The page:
The temptation when writing about a band like Hungary’s Sear Bliss is to obsess over what is so unusual about them (a horn section in a metal band) and neglect explaining how they excel at the thing which is very common about them (atmospheric/progressive black metal). Because yes, let’s face it, horns in black metal is quite unusual. However to make that the main selling point – “Oh man, have you heard this band? They put a trombone ‘n shit in their black metal! High five!” – is to turn them into a novelty piece, a curiosity to be collected and used as trivia but never really experienced or appreciated.
Now in their 25th year of existence and on their eighth (!) album, Sear Bliss plays with the confidence of a band that knows its precise strengths but still revels in finding new ways to outstrip past heights. On Letters from the Edge, the horn’s tone (apparently the horn “section” at the moment is only Zoltán Pál’s trombone) is rich and full, but it’s often mixed so seamlessly against the guitars that they blend in much more than they jut out. The Windir influence is occasionally more pronounced here than on previous albums. The main tremolo melody of early album highlight “Seven Springs” is both acrobatic and uplifting, all the more so when buttressed by the powerful chorus (backed by both horns and keys in a rich splash of sound).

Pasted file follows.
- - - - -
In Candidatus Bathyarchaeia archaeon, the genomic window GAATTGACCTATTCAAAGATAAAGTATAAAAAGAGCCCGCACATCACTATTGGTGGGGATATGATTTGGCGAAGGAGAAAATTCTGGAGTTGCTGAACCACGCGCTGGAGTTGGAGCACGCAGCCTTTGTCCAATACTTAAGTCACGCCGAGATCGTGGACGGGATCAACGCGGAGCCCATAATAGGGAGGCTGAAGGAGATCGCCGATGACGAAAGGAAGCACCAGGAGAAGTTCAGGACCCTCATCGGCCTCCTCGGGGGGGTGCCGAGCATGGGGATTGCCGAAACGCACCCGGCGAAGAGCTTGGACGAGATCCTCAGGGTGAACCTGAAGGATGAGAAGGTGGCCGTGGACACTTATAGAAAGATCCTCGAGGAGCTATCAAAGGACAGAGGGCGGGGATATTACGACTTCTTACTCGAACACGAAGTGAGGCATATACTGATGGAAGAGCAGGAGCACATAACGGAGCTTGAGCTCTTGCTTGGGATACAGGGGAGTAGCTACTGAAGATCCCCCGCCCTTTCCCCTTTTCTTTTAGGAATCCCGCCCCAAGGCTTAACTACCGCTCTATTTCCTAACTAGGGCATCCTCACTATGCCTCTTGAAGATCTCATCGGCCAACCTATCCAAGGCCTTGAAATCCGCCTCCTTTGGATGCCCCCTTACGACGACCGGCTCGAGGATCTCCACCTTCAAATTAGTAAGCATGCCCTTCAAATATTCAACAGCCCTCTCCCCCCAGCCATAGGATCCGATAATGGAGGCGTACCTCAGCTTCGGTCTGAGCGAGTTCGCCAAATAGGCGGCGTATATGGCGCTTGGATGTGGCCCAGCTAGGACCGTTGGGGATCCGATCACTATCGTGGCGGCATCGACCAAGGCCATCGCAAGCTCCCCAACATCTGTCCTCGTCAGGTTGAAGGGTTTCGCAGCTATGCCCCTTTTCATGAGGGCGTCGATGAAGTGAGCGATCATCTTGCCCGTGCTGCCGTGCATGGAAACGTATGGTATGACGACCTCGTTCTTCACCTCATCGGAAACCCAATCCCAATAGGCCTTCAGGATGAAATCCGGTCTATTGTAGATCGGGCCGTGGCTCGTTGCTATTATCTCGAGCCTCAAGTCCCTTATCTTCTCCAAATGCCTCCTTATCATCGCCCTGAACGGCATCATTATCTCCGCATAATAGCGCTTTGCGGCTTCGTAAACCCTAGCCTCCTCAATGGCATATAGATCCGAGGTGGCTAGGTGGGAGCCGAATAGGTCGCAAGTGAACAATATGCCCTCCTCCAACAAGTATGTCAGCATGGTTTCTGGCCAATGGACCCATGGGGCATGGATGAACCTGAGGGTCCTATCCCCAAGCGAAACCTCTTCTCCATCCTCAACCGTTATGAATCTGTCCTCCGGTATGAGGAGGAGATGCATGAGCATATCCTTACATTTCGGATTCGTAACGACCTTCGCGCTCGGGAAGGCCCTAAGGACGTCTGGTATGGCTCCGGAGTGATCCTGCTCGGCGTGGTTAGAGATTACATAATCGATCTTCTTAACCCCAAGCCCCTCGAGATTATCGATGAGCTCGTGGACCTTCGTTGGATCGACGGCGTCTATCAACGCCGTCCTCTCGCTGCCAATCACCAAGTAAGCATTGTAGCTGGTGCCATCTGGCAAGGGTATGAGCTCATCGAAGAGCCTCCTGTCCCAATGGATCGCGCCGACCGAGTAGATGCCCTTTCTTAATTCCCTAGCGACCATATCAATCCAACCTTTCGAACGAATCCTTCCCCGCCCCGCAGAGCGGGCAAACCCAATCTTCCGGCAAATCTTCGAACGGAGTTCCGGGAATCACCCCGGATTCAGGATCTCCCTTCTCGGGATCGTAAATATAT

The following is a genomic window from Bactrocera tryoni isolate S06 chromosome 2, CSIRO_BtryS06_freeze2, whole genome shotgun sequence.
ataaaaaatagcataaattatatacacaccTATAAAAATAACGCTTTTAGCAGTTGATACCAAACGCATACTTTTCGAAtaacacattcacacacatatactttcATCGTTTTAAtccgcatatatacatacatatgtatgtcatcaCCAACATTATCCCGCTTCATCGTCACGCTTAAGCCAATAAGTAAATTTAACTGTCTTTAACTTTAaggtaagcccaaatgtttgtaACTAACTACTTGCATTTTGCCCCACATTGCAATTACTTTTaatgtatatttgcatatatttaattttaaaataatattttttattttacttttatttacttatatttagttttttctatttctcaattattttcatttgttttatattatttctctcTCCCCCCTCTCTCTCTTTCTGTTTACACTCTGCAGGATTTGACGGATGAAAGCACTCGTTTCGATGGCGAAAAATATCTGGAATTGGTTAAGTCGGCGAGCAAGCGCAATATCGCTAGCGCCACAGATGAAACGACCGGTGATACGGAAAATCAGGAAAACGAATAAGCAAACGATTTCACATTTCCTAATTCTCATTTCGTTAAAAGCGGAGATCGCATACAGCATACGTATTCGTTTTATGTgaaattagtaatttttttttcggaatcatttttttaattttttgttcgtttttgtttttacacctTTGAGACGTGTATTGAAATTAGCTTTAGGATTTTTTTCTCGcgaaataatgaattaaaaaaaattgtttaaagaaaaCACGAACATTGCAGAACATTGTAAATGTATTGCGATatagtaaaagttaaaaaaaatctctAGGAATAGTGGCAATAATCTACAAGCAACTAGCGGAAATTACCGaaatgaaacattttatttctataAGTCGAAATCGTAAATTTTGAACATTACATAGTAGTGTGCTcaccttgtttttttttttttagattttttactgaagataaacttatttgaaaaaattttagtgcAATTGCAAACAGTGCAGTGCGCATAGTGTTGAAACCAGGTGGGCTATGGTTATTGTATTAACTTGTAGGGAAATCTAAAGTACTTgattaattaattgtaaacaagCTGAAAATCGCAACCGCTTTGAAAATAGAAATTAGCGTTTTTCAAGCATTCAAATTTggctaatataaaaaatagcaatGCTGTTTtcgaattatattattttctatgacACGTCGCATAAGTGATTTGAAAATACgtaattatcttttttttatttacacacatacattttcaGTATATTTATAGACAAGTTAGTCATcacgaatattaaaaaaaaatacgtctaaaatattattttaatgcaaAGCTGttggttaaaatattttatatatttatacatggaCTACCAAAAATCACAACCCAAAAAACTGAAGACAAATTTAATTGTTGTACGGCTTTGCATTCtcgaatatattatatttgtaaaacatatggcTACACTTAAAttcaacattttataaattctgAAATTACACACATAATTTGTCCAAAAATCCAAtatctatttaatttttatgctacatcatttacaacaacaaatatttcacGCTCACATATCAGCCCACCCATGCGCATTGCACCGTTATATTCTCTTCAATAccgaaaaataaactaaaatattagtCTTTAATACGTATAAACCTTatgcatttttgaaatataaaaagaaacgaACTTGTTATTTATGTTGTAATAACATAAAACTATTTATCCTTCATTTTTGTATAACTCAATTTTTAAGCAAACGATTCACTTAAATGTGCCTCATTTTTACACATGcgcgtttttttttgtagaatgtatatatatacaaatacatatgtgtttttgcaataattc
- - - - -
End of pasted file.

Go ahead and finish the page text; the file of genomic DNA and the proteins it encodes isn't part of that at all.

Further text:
Nagy’s low rasp sometimes feels a little high in the mix and not quite charismatic enough to sell songs which are otherwise jam-packed with character, but this is one of the only slight downsides to the album. Although Sear Bliss frequently evoke other bands, they do so with such a lingering force of personality that it feels a the natural sort of rubbing-off across peers rather than intentional aping. On a track like “Leaving Forever Land,” for example, Sear Bliss sounds indebted to Enslaved’s latter period (particularly an album like Vertebrae), while “Shroud” sounds like a sad Amon Amarth epic.
Ultimately, the moments where Letters from the Edge remind the listener of similar artists serve to highlight the remarkable and slightly unfathomable fact that Sear Bliss has been quietly plugging along without nearly the same level of acclaim as their peers (nor nearly the level of attention that their consistently sterling quality ought to warrant). So, if Sear Bliss is a new name to you, get ready for that unparalleled joy of diving deep into a new-to-you veteran band’s back catalog. But if this ain’t your first time at this particular Hungarian rodeo, rest easy that all is as it should be. Just… hush up about the horns a bit.